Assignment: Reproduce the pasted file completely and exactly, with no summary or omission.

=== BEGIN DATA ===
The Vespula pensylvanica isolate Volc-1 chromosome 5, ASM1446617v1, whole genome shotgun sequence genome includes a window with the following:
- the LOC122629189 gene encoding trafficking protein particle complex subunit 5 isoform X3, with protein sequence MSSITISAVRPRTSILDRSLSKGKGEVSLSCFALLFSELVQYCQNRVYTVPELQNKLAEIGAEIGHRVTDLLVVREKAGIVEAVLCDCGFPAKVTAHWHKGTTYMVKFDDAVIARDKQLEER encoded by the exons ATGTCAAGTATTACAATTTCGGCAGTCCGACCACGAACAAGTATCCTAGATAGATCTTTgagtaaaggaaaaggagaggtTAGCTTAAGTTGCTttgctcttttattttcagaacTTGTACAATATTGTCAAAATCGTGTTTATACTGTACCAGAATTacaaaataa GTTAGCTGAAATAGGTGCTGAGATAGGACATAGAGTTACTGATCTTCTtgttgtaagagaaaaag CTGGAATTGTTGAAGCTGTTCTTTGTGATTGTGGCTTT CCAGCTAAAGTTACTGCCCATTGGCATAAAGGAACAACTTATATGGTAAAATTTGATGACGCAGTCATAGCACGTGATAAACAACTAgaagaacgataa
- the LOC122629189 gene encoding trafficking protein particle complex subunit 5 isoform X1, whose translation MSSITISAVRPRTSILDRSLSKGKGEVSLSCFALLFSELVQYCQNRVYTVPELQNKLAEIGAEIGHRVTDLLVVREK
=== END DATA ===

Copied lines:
The Vespula pensylvanica isolate Volc-1 chromosome 5, ASM1446617v1, whole genome shotgun sequence genome includes a window with the following:
- the LOC122629189 gene encoding trafficking protein particle complex subunit 5 isoform X3, with protein sequence MSSITISAVRPRTSILDRSLSKGKGEVSLSCFALLFSELVQYCQNRVYTVPELQNKLAEIGAEIGHRVTDLLVVREKAGIVEAVLCDCGFPAKVTAHWHKGTTYMVKFDDAVIARDKQLEER encoded by the exons ATGTCAAGTATTACAATTTCGGCAGTCCGACCACGAACAAGTATCCTAGATAGATCTTTgagtaaaggaaaaggagaggtTAGCTTAAGTTGCTttgctcttttattttcagaacTTGTACAATATTGTCAAAATCGTGTTTATACTGTACCAGAATTacaaaataa GTTAGCTGAAATAGGTGCTGAGATAGGACATAGAGTTACTGATCTTCTtgttgtaagagaaaaag CTGGAATTGTTGAAGCTGTTCTTTGTGATTGTGGCTTT CCAGCTAAAGTTACTGCCCATTGGCATAAAGGAACAACTTATATGGTAAAATTTGATGACGCAGTCATAGCACGTGATAAACAACTAgaagaacgataa
- the LOC122629189 gene encoding trafficking protein particle complex subunit 5 isoform X1, whose translation MSSITISAVRPRTSILDRSLSKGKGEVSLSCFALLFSELVQYCQNRVYTVPELQNKLAEIGAEIGHRVTDLLVVREK